Gov. J.B. Pritzker proposed a new potential budget on Feb. 20, 2019 that would go into effect in 2020. The new budget says that the entire state of Illinois would receive a statewide plastic bag tax, rather than just Chicago. The proposed budget stated that all plastic bags used at checkout lanes would be taxed at a rate of five cents per bag. Pritzker’s main motivation is to help raise income for the state and stores as well as reduce plastic pollution in Illinois.
Pritzker’s proposal would make Illinois the first state to have a statewide tax, while only some cities have a plastic bag tax—such as San Francisco, Seattle, Boston, and many more. Residents of Chicago have already endured a seven cent per bag tax since Feb. 1, 2017.
This new tax would remind some shoppers to bring their own bags if they want to avoid paying the fee.
“I prefer to use my reusable bags more often, but I often forget to bring them [and I think] knowing I’d have to pay a tax if I use [plastic] bags is going to help me remember to bring my environmental-friendly bags,” Oswego High School science teacher Ms. Cynthia Vick said.
After the tax was enforced in Chicago, there was a 42% reduction in the use of plastic bags, according to the University of Chicago’s Energy and Environment lab. The tax caused citizens to be more cautious about how many plastic bags they used and encouraged them to bring their own reusable bags instead.
The money made from the tax gives five cents to the city and two to the retailer. From this tax, Chicago generated $5.6 million in 2017 and $5.9 million in 2018 according to the Department of Finance spokeswoman Kristen Cabanban. This revenue helped Illinois stores and government improve themselves by paying off state debt and allowing for more job opportunities with the extra income. The tax is exempt from families on food stamps and restaurants that use plastic bags.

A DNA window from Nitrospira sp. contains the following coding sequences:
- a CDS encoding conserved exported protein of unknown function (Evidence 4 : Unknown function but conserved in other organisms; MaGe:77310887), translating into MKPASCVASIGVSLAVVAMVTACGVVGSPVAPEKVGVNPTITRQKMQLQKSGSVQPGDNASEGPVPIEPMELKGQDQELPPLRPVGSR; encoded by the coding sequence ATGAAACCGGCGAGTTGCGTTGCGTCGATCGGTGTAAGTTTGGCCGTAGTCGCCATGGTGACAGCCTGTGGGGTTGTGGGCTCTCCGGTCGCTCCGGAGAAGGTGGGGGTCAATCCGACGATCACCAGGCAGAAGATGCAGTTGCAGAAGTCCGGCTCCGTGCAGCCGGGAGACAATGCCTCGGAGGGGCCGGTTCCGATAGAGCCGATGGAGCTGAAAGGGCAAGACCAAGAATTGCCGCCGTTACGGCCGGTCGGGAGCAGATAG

Although some are frowning upon the tax, others would be glad to help bring in the extra income made from the tax.
“I work at Walmart so I’ll be producing, helping to produce more revenue for the company,” OHS sophomore Jonathan Werle said.
Pritzker estimates that this tax will help bring in an extra $19-$23 million in annual revenue, excluding the income from Chicago. With this influx of revenue, the wages of students working in retail could increase due to the additional earnings of the stores.
It is still unclear how the tax will affect Chicago directly. Government officials have the option of increasing the tax to 12 cents, decreasing it to five cents, or keeping it the same at seven cents. Residents of Chicago, specifically, will have to wait to see if the new tax will affect them in a positive or negative way.
The average family of four uses 1,500 plastic bags a year, which would cost them an extra $75 annually for the five cent tax or an additional $105 for the already seven-cent tax in Chicago.
“It sounds like a small minuscule tax at first but in the long run it could very easily add up, so I’m very concerned about how that could turn out,” OHS senior Zachary Gutenkauf said.
Although five cents a bag may not seem that significant, this new tax has the potential to cost Illinois shoppers a lot of money over the course of shopping throughout the year. The Illinois Senate committee has already approved the statewide tax so now it is just up to the House of Representatives in Illinois to approve or decline this bill.
Could we have an update. I live in Illinois and I am a cashier as well as a consumer. I heard it passed but I can’t find anything online about it passing. We haven’t been told anything about it at work and I heard it’s supposed to start the first of the year. Are they going to charge for each bag or is it a tax that will be tagged onto the cost of groceries wether or not we use reusable bags?